The real magic is in the combination of all elements — words, visuals, sounds, textures — into a coherent, unforgettable brand experience.
“Do I really need a marketing consultant AND a branding firm? Seems like overkill to me.”
Marketing consultants are infamous for charging exhorbitant fees and leaving clients with impressive reports that never see the light of day. Just about every client I’ve ever worked with has been burned by a “consultant” of some kind.
In a perfect world management consultants would team up with branding firms on strategy and then stick around long enough to see their vision through to the logical conclusion. Unfortunately, that rarely happens.
I’ve been trying for 20 years to get a management consultant to collaborate with us on how their clients might implement the consulting plan they just paid so much money for.
Branding firms work all the way through, from early strategy development to execution. It is, without a doubt, the broadest, most all-encompassing mix of services in the entire world of marketing. The best of the breed have serious consulting chops, as well as creative skills.
In a business filled with specialists, we are the ultimate generalists. We bridge the gap between management consultants and marketing tacticians. Art and commerce. For smaller companies and start-up brands, that’s a good thing. We can work efficiently, leverage our client’s skills and resources and save our clients money while producing long-term results.
“We already have a digital marketing agency. Why would we need you?”
Digital Marketing Agencies know a lot about technology, marketing automation, social media platforms and pay per click advertising. They operate deep in the rabbit hole of their respective specialties, like SEM, SEO or web programming. They can help you with some tactical planning and technical details, but they know nothing about persuasion, image and the power of a long-term brand strategy.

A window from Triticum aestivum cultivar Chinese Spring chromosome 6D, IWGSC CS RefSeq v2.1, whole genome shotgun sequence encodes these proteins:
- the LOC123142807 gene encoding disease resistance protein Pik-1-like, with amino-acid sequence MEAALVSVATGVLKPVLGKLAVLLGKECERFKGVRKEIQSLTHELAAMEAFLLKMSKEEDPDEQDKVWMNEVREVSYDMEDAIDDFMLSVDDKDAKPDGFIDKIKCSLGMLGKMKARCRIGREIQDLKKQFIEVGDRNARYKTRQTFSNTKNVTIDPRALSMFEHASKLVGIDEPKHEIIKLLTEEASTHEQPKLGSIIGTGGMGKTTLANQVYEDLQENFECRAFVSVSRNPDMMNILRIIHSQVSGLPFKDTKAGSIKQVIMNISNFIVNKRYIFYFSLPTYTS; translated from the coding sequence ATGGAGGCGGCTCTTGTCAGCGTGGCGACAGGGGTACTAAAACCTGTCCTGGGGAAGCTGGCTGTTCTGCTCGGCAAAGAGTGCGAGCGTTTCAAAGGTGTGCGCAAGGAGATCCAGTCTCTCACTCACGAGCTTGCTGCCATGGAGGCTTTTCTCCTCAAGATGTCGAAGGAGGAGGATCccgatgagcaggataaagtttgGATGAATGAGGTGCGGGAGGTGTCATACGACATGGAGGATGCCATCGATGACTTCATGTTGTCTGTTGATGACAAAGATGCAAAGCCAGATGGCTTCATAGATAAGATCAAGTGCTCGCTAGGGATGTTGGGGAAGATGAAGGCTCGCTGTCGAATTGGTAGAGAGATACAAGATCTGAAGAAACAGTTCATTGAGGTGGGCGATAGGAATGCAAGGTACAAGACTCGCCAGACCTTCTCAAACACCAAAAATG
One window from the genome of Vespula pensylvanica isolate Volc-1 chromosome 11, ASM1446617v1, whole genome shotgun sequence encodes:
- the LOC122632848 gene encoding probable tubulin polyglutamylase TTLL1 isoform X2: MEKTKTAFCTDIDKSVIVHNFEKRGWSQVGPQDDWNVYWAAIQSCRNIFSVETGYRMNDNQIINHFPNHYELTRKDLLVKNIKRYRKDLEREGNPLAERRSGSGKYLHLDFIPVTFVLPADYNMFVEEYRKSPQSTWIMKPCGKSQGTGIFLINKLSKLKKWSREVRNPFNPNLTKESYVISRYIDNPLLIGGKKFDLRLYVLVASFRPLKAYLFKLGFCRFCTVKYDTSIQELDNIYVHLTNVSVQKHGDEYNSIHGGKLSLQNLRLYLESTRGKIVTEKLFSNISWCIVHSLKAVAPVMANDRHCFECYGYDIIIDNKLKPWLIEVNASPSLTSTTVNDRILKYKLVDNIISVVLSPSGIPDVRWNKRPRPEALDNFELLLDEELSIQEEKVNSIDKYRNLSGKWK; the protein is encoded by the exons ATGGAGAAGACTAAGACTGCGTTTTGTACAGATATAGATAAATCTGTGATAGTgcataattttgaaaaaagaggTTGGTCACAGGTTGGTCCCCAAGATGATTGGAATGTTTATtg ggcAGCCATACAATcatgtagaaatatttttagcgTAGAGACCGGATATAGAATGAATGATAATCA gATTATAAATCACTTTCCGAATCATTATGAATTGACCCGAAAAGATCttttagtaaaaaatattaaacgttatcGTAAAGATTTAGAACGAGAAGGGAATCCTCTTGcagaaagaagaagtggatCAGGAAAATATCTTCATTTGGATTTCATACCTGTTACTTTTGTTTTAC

Producing clicks is not the same thing as producing trust.
At my firm we spent three years researching digital marketing firms. We talked to dozens and tested several before we settled on one. Now that company is an integral partner. Their technical know-how allows us to extend our branding services even further down stream, much to the delight of our clients who don’t have to try to understand and manage that digital world themselves.
It’s all part of one, big branding effort that’s led and inspired by us and executed by many.
We help our clients sort through the endless array of “marketing opportunities” in order to prioritize their efforts and remain focused on long- term strategic objectives.
Because let’s face it… there’s always something else you could throw money at, some new techno marketing platform, but is it really a good move strategically? Is is on brand, or are you just chasing short-term results at the expense of the brand experience?
Branding agencies produce strategic campaigns that play well in any media outlet, from websites and print ads to outdoor, digital banners and social media posts.
For us, it’s not about the form or medium, it’s about the idea. When you have a great idea it’ll find its way into everything you do. From a branding standpoint, that continuity is critical. What you don’t want are social media ads saying one thing, and your website and sales presentations saying something else.
“What kind of background do most branding agency owners have? Where do you guys come from anyway?”
I’m an anomaly among branding agencies. I’m a writer, not a designer, and I’ve held a variety of positions which all led up to this. My origin story is unique, including stints in the video production business, advertising and even printing.
Most branding agency owners were trained as graphic designers. They rise up through the ranks at a design firm and then hang up a shingle of their own. So there’s a lot of cross-over between design firms and branding agencies.
Some of the owner/designers have teamed up with account executives or copywriters to form their agencies. That’s the ideal solution for clients because it always takes a team to produce the best work. The real magic happens when an art director and a copy writer team up and collaborate closely with the client. We don’t have all the answers, but we know how to get you moving in the right direction.
If you have more questions about branding firms, ad agencies or anything else related to marketing, click here. Or just be dialing. I’d be happy to take your call. Fire away!